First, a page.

Memories are in our brain but things remembered can also be forgotten. It is a biological matter. When shared memories are forgotten, it is harder for individual memories to survive, however. If you do not have anything to remind you about an event, you may forget it. Thus, to retain shared memories for the long term, we need ‘sites of memory.’ These are containers for past memories and meanings - literature, archives, memorials, artwork, even souvenirs.
The sites of memory that have been removed and modified in Thailand served this purpose recalling the traumatic experiences that were required for Thai people to obtain their freedom. Such sites helped us to remember who we are and how far we have come. Now, however, the significance of the transition from absolute to constitutional monarchy has been lost.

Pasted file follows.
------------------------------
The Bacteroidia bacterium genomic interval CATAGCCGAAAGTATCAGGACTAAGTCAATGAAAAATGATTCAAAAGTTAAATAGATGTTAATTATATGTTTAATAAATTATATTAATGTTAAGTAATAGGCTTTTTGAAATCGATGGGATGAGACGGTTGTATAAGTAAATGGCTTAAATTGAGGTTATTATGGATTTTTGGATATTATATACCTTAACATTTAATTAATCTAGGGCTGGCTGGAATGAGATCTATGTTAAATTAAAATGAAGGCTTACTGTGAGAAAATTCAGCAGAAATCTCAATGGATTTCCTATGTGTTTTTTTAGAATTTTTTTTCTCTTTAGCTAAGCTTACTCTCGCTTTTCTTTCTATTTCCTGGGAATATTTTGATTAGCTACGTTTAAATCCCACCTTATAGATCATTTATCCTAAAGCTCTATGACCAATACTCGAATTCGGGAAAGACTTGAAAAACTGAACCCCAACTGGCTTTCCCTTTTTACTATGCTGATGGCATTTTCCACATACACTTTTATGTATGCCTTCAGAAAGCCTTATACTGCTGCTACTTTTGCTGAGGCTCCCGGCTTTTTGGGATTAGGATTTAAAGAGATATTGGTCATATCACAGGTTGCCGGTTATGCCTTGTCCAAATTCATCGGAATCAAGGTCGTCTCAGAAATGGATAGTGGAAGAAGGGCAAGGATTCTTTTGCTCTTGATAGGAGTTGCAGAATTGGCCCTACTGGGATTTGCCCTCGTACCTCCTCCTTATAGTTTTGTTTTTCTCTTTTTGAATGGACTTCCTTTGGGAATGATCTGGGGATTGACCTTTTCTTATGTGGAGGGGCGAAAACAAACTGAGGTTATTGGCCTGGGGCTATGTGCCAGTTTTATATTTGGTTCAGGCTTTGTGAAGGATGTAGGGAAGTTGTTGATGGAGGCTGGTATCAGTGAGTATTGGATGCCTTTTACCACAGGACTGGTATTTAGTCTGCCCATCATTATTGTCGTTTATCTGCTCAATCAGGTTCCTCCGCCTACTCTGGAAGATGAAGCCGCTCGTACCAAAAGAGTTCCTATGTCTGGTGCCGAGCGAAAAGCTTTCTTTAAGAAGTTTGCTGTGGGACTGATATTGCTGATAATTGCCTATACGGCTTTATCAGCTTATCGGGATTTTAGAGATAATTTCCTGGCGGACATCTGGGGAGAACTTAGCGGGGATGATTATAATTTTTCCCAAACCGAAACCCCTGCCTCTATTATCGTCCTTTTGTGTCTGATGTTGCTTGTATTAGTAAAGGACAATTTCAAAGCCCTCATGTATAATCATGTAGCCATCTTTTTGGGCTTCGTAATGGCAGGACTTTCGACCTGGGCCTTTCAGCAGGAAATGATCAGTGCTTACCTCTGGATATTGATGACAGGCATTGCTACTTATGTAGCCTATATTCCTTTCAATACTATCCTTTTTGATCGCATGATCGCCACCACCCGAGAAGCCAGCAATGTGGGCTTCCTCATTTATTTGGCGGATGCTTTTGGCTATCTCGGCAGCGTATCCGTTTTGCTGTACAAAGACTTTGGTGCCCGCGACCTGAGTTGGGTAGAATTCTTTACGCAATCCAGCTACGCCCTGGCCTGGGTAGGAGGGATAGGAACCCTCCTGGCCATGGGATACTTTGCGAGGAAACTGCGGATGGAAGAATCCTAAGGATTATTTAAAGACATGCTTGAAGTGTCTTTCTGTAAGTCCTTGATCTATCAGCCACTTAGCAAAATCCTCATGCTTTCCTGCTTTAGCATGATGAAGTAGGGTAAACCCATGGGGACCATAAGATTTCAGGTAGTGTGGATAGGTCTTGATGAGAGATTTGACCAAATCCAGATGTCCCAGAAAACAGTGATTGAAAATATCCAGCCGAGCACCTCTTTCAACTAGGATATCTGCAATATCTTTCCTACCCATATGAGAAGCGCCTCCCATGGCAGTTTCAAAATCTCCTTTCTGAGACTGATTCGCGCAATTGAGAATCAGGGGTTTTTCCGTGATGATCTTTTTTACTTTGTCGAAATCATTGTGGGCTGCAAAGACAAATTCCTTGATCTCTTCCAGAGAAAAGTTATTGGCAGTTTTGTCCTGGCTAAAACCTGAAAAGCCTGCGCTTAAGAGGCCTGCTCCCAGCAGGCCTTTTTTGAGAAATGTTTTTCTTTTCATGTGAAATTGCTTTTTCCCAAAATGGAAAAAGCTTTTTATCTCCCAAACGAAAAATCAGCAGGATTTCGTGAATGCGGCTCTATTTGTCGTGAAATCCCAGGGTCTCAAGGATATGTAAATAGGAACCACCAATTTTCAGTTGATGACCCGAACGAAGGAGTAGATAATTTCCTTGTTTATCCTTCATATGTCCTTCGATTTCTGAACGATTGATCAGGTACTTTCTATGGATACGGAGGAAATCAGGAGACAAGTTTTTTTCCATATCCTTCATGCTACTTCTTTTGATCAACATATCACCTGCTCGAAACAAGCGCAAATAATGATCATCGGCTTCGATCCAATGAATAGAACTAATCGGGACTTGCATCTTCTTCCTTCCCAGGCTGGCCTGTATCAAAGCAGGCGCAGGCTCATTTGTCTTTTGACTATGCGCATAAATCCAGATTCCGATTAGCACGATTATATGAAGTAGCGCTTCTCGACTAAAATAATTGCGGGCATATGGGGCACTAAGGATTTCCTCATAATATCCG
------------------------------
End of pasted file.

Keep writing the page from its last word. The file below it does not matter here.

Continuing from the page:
Assmann’s Cultural Memory Model
A material object can create a sense of remembrance by serving as a mnemonic trigger and, may sometimes, be forgotten passively over time. These days, however, dictators often destroy cultural objects to induce involuntary forgetting (active forgetting). This is the type we are witnessing in Thailand.
Why does the disappearance of these objects matter?
Stories can be forgotten. When we cannot recall them, we lose cultural heritage. The significance once attached to sites of memory is lost in the process. This can include symbolic representations and sociocultural narratives of the past in visual and physical forms. Although memories can still be transmitted orally, those who forget and are unable to reconstruct an event leave the next generation without sites of memory.